"Afterwards she understands that her mission is to heal, to be there.  Maybe this is the fate of the mother."  Morgenstern has three children, a son of 20, also an actor, and two daughters, 5 and nine months.

The 42-year-old Jewish actor is known for her stage work with three Romanian theatre companies and her appearances in dozens of European films, including Theo Angelopoulos's Ulysses' Gaze.  To prepare for her role as Mary she studied texts and paintings and visited Italian museums.

"We were trying to avoid cliche by all means," she said, making a case for Gibson's portrait of Mary as a well-rounded character capable of hate, love, loss of faith, forgiveness or the lack of it.  A highlight of the film for Morgenstern were the roles Gibson wrote for the three main women characters.  Mary Magdalene was Monica Bellucci, known from the Matrix movies.  Claudia (Claudia Gerini), the wife of Governor Pontius Pilate, is portrayed as sympathetic to Mary.  At one point in the film, she brings linens to Mary to help wipe up the blood of Christ.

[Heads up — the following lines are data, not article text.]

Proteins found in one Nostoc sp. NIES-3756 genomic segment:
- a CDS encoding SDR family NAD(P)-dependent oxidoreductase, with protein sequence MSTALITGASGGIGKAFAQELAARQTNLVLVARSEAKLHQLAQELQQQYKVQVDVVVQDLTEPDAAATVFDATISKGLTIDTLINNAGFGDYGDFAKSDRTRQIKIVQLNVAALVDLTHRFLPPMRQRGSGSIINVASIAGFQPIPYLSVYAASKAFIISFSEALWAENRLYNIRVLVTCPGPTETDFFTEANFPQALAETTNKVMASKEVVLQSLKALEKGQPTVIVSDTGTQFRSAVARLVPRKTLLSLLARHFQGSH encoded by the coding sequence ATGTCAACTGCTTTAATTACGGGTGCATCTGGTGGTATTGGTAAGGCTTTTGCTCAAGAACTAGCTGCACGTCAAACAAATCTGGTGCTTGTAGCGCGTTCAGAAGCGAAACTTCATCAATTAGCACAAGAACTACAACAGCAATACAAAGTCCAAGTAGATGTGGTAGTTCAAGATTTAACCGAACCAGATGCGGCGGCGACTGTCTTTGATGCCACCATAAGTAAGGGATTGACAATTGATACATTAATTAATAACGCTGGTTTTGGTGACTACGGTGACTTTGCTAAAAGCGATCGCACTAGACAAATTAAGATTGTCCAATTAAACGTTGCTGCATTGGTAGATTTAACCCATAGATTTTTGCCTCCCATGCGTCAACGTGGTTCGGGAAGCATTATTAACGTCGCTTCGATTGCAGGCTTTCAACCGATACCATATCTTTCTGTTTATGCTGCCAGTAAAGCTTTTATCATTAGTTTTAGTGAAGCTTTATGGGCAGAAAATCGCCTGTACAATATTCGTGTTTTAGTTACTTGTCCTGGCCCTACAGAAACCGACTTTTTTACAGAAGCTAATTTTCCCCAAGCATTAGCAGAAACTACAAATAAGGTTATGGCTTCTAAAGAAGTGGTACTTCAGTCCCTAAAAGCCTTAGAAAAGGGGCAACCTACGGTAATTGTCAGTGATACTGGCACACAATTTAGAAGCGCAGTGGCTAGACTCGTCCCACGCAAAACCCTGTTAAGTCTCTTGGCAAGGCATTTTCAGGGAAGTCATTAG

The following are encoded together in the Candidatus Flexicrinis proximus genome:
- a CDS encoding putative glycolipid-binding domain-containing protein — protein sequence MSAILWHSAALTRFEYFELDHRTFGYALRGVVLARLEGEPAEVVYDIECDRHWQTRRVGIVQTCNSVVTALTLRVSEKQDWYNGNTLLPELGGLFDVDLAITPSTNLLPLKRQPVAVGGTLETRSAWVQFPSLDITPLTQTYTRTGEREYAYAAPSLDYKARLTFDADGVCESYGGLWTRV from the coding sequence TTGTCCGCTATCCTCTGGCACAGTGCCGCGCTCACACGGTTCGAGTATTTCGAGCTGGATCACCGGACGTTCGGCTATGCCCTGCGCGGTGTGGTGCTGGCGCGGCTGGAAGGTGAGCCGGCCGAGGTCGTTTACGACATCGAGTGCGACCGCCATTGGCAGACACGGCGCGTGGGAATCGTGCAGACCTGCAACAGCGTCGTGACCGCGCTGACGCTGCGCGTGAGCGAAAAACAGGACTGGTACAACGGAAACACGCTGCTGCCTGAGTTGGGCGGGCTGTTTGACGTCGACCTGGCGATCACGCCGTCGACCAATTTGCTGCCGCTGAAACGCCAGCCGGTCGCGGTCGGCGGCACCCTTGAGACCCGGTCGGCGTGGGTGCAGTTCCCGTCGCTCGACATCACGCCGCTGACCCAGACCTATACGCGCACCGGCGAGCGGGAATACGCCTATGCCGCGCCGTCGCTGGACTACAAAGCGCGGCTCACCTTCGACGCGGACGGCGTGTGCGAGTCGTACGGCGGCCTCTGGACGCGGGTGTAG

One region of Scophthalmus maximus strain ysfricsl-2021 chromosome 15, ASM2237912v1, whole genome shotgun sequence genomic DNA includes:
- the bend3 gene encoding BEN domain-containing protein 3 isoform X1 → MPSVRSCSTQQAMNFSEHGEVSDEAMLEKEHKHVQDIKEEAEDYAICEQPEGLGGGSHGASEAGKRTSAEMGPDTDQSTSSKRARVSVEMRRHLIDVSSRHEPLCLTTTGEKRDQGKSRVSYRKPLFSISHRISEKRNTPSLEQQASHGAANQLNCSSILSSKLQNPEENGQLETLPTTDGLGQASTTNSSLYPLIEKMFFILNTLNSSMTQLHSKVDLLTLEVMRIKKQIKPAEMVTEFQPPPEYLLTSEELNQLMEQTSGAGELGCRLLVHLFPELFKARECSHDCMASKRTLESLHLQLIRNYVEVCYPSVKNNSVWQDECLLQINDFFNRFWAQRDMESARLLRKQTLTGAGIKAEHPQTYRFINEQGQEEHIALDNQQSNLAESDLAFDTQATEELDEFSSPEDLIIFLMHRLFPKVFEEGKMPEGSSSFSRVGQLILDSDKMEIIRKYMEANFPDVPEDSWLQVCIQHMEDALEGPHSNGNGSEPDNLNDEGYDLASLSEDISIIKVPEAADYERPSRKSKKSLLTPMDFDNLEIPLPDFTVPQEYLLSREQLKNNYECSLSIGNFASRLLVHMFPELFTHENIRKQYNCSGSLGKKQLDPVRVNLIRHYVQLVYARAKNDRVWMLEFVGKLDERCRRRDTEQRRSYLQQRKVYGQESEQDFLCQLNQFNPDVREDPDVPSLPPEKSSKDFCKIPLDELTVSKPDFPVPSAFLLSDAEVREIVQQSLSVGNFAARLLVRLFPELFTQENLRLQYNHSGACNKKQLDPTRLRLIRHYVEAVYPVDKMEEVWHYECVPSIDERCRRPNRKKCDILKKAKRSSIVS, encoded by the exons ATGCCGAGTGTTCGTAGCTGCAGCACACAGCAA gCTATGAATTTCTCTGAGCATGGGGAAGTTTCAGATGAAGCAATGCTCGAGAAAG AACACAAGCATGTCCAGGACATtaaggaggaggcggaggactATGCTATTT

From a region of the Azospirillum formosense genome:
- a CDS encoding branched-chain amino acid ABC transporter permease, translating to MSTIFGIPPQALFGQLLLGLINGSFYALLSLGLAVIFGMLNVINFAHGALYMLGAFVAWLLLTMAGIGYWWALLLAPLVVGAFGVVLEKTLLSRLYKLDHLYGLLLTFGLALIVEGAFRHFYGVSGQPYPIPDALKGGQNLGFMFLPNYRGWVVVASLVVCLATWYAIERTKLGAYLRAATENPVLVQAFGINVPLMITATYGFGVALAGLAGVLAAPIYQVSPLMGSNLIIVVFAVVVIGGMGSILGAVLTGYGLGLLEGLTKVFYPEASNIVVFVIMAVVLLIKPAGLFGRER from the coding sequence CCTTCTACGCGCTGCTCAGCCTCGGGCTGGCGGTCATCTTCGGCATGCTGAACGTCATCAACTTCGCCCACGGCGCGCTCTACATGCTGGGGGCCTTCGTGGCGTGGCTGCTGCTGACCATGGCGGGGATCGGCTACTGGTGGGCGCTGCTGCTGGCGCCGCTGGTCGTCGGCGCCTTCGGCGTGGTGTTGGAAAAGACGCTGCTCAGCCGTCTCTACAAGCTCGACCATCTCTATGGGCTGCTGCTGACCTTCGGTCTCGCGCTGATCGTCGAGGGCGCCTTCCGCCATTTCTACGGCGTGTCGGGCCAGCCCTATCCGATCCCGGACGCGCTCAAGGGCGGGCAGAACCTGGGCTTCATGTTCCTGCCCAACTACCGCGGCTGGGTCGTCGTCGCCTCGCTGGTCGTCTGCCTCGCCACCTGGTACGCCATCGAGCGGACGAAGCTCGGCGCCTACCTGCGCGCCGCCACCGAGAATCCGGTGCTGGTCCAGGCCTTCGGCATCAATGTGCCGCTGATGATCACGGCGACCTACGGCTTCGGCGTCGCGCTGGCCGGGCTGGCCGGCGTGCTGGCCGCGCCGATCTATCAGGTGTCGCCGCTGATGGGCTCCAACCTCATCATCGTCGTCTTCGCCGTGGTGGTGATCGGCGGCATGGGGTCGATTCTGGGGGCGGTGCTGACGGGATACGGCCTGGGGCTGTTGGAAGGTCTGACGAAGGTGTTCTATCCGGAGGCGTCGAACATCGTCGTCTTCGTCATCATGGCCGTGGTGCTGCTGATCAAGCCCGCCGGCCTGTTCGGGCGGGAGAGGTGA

"The women in Mr. Mel Gibson's film are so beautiful," says Morgenstern, no slouch in the beauty department herself.  "I was flattered."

Added to her satisfaction in working with these women actors was the community of actors on location in Rome and Matera.  "We were from Morocco, Algeria, France, Italy, Bulgaria, Romania.  We had a lot of respect for each other."

The international brotherhood on the production stands in contrast to the hatred some say the film will stimulate.  "The film is not against Jews.  It is not against Romans," says Morgenstern.  "The film says that a human being can turn into a beast whenever he has a weapon in his hands and is in front of a helpless person."

For all her artistic commitment, Morgenstern said it was quite simple to disengage from the horror show going on during shooting.  The Christ on the cross who looks so real in the movie, was often a product of the props department.  "It was a puppet," she says, matter-of-factly.

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This page, maintained by The Marian Library/International Marian Research Institute, Dayton, Ohio 45469-1390, and created by Kris Sommers , was last modified Monday, 03/29/2004 15:25:34 EST by Michael P. Duricy . Please send any comments to jroten1@udayton.edu.